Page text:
By Wayne Visser
This week, I conducted an interview with Paul Ehrlich, author of the controversial 1968 book, The Population bomb. And yesterday, I was reviewing an interview I did a few weeks ago with Bjorn Lomborg, author of the equally controversial 2001 book, The Skeptical Environmentalist.
Both are packed with facts. Both are based on science. But they couldn’t be more different in the conclusions they reach about the fate of the world. Ehrlich is all doom and gloom, while Lomborg is more of an optimist. Ehrlich is filled with despair, Lomborg is full of hope.
This battle of contradictions is not unique to these two authors either. Many of the thought-leaders that I have interviewed over the past months, including Nobel Prize winners, are similarly dispersed along the spectrum of hope.
So who is right? In the end, I am coming to realise, that is the wrong question. In their own way, following their own logic, they are all right. A more useful question is, what is effect of hope versus despair – on our response to the world, and on our personal wellbeing?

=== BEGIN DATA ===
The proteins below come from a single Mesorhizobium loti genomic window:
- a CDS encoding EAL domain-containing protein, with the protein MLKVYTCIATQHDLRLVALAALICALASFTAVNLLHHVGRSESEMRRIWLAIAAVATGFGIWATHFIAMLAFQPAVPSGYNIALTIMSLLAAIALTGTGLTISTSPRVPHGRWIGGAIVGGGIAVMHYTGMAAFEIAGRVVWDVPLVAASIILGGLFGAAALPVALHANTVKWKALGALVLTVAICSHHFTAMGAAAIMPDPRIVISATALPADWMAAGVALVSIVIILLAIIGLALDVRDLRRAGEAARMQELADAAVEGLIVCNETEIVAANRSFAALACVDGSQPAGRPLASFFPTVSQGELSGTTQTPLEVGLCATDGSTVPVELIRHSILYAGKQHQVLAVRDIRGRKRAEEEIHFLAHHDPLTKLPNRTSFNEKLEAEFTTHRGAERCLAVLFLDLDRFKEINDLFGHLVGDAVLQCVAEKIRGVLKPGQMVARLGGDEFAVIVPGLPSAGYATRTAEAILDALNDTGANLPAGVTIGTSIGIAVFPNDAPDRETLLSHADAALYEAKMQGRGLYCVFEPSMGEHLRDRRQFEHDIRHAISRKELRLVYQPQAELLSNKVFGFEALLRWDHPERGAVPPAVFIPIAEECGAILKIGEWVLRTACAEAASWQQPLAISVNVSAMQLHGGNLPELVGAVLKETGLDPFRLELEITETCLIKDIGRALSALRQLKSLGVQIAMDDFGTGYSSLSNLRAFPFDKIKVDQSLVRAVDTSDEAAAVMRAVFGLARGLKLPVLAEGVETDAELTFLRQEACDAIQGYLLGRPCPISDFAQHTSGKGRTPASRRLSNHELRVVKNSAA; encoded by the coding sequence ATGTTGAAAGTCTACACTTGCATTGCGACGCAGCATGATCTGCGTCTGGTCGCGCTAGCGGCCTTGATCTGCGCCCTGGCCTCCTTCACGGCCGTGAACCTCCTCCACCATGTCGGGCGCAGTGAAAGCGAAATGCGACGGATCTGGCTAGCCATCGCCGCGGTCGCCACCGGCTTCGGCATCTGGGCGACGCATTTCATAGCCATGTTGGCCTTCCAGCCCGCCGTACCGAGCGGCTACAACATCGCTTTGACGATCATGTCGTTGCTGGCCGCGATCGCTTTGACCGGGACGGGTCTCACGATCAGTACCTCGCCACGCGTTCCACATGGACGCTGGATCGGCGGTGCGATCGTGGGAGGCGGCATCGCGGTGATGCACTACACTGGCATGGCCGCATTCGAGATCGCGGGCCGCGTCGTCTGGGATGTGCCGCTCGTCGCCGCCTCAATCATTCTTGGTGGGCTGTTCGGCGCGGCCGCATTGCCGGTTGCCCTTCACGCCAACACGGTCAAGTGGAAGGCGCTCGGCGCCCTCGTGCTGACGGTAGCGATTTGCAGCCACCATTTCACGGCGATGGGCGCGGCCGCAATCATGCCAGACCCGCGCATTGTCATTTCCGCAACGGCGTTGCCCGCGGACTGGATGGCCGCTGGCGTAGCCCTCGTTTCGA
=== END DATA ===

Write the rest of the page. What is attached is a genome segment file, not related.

This is where I find the work of psychiatrist Victor Frankl, survivor of four Nazi concentration camps and author of Man’s Search for Meaning, quite helpful. He shows that an attitude of hope is the one thing that enables humans to endure suffering and lead fulfilling lives.
Without hope, we lose our faith in life. And without a belief that we can make things better, we become disempowered, rendered ineffective in the world. Without hope, we die, if not physically, then mentally and emotionally. Hope is an attitude of effectiveness and a source of energy.
So in my mind, hope is a necessity. I am not advocating blinkered denial or blind faith. On the contrary, the more we are aware of the challenges, the more we are able to find a way to respond positively. But there is a danger that we get caught in the mire of the problems.
Reality is what we focus on, so it helps if we focus more on the solutions. There is always something constructive we can do, even if it is just by changing our attitude. And it is in our response – and that of others – that we find cause for hope. To hope is our greatest responsibility.